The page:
20. “To die is to stop living but to stop living is something entirely different than dying.” —Unknown
Death is an absence of existence. But those who stop existing while yet breathing suffer greater torture than death.
21. “Sleep is the brother of death.” —Unknown
Idleness is akin to death in that the two produce nothing; they result in no favors, and both instill little room for success. Laziness, one could say, is as good as being dead.
22. “A fox grieves over the death of a rabbit (兔死狐悲).” —Unknown
This is an especially critical yànyŭ. Here, bad people grieve, knowing that others like them have similar fates. But it’s also a condensed version of what can happen to any one of us.
23. “The roots of an old tree in the earth you may find, but a dead man is fully cut off from his kind.” —Unknown
The old tree is hundreds of years old, while the dead man is not. So, it’s unwise to expect quick results in something as short as the lifetime of man.
Latin Proverbs About Death
Latin proverbs are pragmatic, honest, and to the point. They seem pitiless because the language itself is so complex that the meanings often lose something in the translation.
24. “A diabolo, qui est simia dei.” —Unknown
The translation of this Latin proverb is “Where God has a church, the devil will have his chapel.”
It means that no matter where there is good, something terrible is nearby.
25. “Ancipiti plus ferit ense gula.” —Unknown
Emmanuel Strauss translates this as “Gluttony kills more than the sword.” In other words, more people die from unhealthy lifestyles (and by their own hands) than by the hand of another.
26. “Live your own life for you will die your own death.” —Unknown
It’s useless to live your life through the lens of another because you’re not going to die that person’s death—you’ll only die the death meant for you.
27. “If glory comes after death, I’m not in a hurry.” —Unknown
It’s best to let life take its course and live for the moment while sucking the marrow as opposed to seeking the insignificant and unknowable vainglory.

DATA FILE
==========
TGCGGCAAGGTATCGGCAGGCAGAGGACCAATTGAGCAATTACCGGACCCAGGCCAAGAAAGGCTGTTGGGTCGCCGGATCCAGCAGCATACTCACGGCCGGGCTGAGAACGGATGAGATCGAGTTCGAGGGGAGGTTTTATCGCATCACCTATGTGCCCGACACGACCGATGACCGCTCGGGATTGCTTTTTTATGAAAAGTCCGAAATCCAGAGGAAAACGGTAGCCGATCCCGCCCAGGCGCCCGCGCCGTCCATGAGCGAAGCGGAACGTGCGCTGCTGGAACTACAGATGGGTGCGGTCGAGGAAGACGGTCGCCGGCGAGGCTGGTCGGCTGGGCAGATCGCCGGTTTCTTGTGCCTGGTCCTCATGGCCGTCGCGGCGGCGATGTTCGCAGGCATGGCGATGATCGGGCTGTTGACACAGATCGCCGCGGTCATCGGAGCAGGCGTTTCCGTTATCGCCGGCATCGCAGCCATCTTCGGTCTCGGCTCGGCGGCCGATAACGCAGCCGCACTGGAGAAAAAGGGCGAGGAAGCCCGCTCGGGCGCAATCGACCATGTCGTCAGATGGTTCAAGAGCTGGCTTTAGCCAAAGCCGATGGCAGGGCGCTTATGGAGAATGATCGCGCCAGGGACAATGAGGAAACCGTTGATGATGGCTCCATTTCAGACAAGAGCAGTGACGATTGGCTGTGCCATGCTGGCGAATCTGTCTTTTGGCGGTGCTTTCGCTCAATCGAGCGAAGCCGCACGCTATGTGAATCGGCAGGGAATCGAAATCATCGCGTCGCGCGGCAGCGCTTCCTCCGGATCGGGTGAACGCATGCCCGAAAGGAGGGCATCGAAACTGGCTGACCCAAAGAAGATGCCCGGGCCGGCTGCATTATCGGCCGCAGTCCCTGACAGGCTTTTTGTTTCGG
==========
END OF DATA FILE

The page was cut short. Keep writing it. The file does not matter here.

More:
28. “Death to the wolf is life to the lambs.” —Unknown
Our culture calls it cruel to rejoice in one’s death. But how can someone rejoice in the spared lives and livelihoods of others without summarily rejoicing at the end of brutality?
29. “No one but death shall part us.” —Unknown
Of all the Latin proverbs listed above, this one is bittersweet. Commitment, love, and devotion will not separate these loved ones—only death can.
Christian Proverbs About Death from the Bible
Throughout the Bible, you’ll discover many verses about death and dying.
Because death leads to an eternal life with God, you’ll note that many tend to promote becoming death positive.
30. “In the path of righteousness is life, and in its pathway, there is no death.” —Proverbs 12:28
For those who follow God’s path and plan, the Bible offers that there is no end to life—there is only eternity spent by His side.
31. “Treasures gained by wickedness do not profit, but righteousness delivers from death.” —Proverbs 10:2
Piousness and honesty in life deliver you into the hand of God.
32. “So will it be with the resurrection of the dead. The body that is sown is perishable, it is raised imperishable; it is sown in dishonor, it is raised in glory; it is sown in weakness, it is raised in power; and it is sown a natural body, it is raised a spiritual body. If there is a natural body, there is also a spiritual body.” —1 Corinthians 15:42-44
All that happened in life will be elevated in death.
33. “If we live, we live for the Lord; and if we die, we die for the Lord. So, whether we live or die, we belong to the Lord.” —Romans 14:8
No matter where you are in life or death, as a Christian, your life belongs with God.
34. “My flesh and my heart may fail, but God is the strength of my heart and my portion forever.” —Psalm 73:26
The body is just a vessel that enables life on Earth—and will one day fail. But life with God is eternal.
Wisdom and Death Differ Among Cultures
Proverbs about death and dying differ among the many world cultures and religions as noted above. Many similarities exist in the description of death, but the differences lie in approaching the subject.
- Bible Hub. (2020). Bible Hub: Search, Read, Study the Bible in Many Languages. https://biblehub.com/
- Dikson. (2017). 50 African proverbs to get you thinking. https://matadornetwork.com/bnt/50-african-proverbs-to-get-you-thinking/
- Gaeilge, D. (2020). Is iomaí lá sa chill orainn. http://www.daltai.com/Proverbs/death/is-iomai-la-sa-chill-orainn/
- Goodreads. (2020). A quote by Irish proverb. https://www.goodreads.com/quotes/7666006-do-not-resent-growing-old-many-are-denied-the-privilege
- Inspirational Stories. (2020). Chinese Proverbs on Death & Dying (11 Proverbs). https://www.inspirationalstories.com/proverbs/t/chinese-on-death-dying/
- Jacobs, J. et al. (2020) Proverbs. http://www.jewishencyclopedia.com/articles/12399-proverbs
- Ọgbalụ, F. C. (1965). Life and Death; Resignation of Fate. In Ilu igbo: The book of Igbo proverbs. Onitsha, Nigeria: University Pub. Retrieved from: http://www.columbia.edu/itc/mealac/pritchett/00fwp/igbo/proverbs/index.html. Translation by Frances W. Pritchett
- Strauss, E. (1994). Dictionary of European proverbs. London: Routledge.
- WKU Libraries. (2020). Chinese Proverbs. https://people.wku.edu/haiwang.yuan/China/proverbs/t.html